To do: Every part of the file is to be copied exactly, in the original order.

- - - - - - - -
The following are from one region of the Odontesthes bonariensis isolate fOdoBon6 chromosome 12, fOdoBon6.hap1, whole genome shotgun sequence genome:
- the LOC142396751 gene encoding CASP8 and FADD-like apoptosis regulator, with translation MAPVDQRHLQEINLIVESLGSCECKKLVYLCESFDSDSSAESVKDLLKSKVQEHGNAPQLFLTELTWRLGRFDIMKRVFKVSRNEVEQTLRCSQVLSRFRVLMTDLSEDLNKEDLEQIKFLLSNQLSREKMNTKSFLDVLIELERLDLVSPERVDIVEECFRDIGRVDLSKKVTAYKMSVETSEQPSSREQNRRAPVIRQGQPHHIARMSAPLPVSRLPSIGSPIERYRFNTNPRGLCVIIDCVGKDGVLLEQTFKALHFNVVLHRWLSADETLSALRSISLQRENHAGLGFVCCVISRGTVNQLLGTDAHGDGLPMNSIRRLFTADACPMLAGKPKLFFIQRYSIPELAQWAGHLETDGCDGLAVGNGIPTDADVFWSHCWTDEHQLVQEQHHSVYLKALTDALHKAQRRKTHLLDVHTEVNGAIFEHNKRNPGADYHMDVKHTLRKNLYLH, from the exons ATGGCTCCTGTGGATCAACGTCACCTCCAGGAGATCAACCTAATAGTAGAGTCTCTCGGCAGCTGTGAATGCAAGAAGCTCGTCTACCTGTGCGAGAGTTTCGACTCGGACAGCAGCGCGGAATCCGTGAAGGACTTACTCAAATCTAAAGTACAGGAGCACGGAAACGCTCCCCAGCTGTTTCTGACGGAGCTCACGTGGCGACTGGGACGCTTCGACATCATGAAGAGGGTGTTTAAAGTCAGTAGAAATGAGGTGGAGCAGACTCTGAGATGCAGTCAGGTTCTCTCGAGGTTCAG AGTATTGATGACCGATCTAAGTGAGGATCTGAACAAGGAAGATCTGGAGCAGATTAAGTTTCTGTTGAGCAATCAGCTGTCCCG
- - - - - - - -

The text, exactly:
The following are from one region of the Odontesthes bonariensis isolate fOdoBon6 chromosome 12, fOdoBon6.hap1, whole genome shotgun sequence genome:
- the LOC142396751 gene encoding CASP8 and FADD-like apoptosis regulator, with translation MAPVDQRHLQEINLIVESLGSCECKKLVYLCESFDSDSSAESVKDLLKSKVQEHGNAPQLFLTELTWRLGRFDIMKRVFKVSRNEVEQTLRCSQVLSRFRVLMTDLSEDLNKEDLEQIKFLLSNQLSREKMNTKSFLDVLIELERLDLVSPERVDIVEECFRDIGRVDLSKKVTAYKMSVETSEQPSSREQNRRAPVIRQGQPHHIARMSAPLPVSRLPSIGSPIERYRFNTNPRGLCVIIDCVGKDGVLLEQTFKALHFNVVLHRWLSADETLSALRSISLQRENHAGLGFVCCVISRGTVNQLLGTDAHGDGLPMNSIRRLFTADACPMLAGKPKLFFIQRYSIPELAQWAGHLETDGCDGLAVGNGIPTDADVFWSHCWTDEHQLVQEQHHSVYLKALTDALHKAQRRKTHLLDVHTEVNGAIFEHNKRNPGADYHMDVKHTLRKNLYLH, from the exons ATGGCTCCTGTGGATCAACGTCACCTCCAGGAGATCAACCTAATAGTAGAGTCTCTCGGCAGCTGTGAATGCAAGAAGCTCGTCTACCTGTGCGAGAGTTTCGACTCGGACAGCAGCGCGGAATCCGTGAAGGACTTACTCAAATCTAAAGTACAGGAGCACGGAAACGCTCCCCAGCTGTTTCTGACGGAGCTCACGTGGCGACTGGGACGCTTCGACATCATGAAGAGGGTGTTTAAAGTCAGTAGAAATGAGGTGGAGCAGACTCTGAGATGCAGTCAGGTTCTCTCGAGGTTCAG AGTATTGATGACCGATCTAAGTGAGGATCTGAACAAGGAAGATCTGGAGCAGATTAAGTTTCTGTTGAGCAATCAGCTGTCCCG